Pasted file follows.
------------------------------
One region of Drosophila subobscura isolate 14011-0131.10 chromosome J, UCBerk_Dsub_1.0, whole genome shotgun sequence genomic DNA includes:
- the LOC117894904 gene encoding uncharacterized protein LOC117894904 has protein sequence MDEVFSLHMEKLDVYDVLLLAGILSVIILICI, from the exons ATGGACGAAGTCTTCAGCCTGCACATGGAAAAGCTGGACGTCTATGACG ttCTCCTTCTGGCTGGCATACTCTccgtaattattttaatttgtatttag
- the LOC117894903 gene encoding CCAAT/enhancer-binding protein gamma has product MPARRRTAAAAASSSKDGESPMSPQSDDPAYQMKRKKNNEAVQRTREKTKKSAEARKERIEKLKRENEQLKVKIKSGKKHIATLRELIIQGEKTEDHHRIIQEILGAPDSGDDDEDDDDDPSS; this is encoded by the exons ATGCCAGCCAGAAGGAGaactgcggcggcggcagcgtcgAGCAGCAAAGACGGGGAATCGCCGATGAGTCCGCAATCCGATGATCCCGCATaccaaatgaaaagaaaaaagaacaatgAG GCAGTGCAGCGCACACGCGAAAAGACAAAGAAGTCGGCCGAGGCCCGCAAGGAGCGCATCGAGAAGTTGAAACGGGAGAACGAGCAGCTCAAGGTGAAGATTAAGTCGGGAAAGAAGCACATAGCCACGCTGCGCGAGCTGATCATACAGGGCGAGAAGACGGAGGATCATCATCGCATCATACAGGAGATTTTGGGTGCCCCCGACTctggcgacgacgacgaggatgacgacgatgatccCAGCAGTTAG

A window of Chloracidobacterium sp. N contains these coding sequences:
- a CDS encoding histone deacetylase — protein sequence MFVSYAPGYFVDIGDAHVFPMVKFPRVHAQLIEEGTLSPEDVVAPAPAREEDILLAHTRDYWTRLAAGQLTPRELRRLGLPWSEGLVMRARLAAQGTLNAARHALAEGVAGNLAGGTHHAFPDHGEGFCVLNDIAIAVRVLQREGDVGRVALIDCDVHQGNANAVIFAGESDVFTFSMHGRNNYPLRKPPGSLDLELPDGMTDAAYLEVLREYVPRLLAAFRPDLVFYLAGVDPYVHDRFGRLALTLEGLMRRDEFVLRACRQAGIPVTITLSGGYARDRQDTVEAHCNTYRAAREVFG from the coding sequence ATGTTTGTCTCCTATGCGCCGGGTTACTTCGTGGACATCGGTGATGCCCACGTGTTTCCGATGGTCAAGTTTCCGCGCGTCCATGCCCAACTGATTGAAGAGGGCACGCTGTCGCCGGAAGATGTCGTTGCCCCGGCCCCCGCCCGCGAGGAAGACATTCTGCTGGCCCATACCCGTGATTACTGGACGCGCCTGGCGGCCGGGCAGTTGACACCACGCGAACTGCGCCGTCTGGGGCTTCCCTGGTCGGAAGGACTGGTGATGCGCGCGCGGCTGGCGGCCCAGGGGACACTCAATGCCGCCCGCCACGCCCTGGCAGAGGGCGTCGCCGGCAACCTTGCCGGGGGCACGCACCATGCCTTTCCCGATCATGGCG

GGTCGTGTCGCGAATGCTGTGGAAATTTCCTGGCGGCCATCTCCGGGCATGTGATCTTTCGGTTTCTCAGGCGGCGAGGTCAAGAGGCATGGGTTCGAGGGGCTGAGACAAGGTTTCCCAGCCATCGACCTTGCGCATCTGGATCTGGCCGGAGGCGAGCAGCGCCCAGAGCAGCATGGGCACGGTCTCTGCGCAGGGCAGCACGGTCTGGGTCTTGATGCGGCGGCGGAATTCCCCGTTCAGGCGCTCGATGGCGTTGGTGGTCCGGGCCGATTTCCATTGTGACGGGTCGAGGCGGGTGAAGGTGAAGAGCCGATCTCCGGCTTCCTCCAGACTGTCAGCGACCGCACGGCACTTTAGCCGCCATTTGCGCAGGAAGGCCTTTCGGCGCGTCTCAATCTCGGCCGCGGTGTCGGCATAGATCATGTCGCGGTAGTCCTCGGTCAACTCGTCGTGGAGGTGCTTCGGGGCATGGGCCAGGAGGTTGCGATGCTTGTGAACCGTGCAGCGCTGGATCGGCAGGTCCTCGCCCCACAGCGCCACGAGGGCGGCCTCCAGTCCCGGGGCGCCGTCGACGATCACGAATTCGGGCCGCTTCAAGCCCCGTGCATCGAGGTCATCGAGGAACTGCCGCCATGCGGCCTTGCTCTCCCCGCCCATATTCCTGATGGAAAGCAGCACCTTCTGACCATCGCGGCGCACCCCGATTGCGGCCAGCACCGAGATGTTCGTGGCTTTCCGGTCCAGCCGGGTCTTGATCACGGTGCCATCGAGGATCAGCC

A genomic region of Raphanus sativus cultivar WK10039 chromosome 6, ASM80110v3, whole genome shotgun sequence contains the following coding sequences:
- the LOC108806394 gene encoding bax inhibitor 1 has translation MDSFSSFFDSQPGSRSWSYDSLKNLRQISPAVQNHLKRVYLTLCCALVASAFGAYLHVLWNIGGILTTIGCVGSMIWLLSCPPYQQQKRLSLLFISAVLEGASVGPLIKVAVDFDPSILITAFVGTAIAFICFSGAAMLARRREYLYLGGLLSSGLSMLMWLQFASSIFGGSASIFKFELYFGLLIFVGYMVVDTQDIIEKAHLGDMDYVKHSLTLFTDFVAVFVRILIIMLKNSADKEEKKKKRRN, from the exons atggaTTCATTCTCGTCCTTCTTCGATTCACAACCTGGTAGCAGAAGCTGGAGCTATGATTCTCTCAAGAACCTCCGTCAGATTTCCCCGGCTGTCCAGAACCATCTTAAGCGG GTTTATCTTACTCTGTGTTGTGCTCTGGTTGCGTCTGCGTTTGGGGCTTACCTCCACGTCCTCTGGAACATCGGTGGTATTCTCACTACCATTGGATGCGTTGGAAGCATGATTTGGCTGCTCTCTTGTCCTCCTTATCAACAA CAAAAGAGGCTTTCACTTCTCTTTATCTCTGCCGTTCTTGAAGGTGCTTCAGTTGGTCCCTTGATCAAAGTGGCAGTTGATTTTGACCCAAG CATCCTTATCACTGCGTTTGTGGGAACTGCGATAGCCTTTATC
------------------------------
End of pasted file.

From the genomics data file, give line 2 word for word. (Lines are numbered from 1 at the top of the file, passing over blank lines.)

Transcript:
- the LOC117894904 gene encoding uncharacterized protein LOC117894904 has protein sequence MDEVFSLHMEKLDVYDVLLLAGILSVIILICI, from the exons ATGGACGAAGTCTTCAGCCTGCACATGGAAAAGCTGGACGTCTATGACG ttCTCCTTCTGGCTGGCATACTCTccgtaattattttaatttgtatttag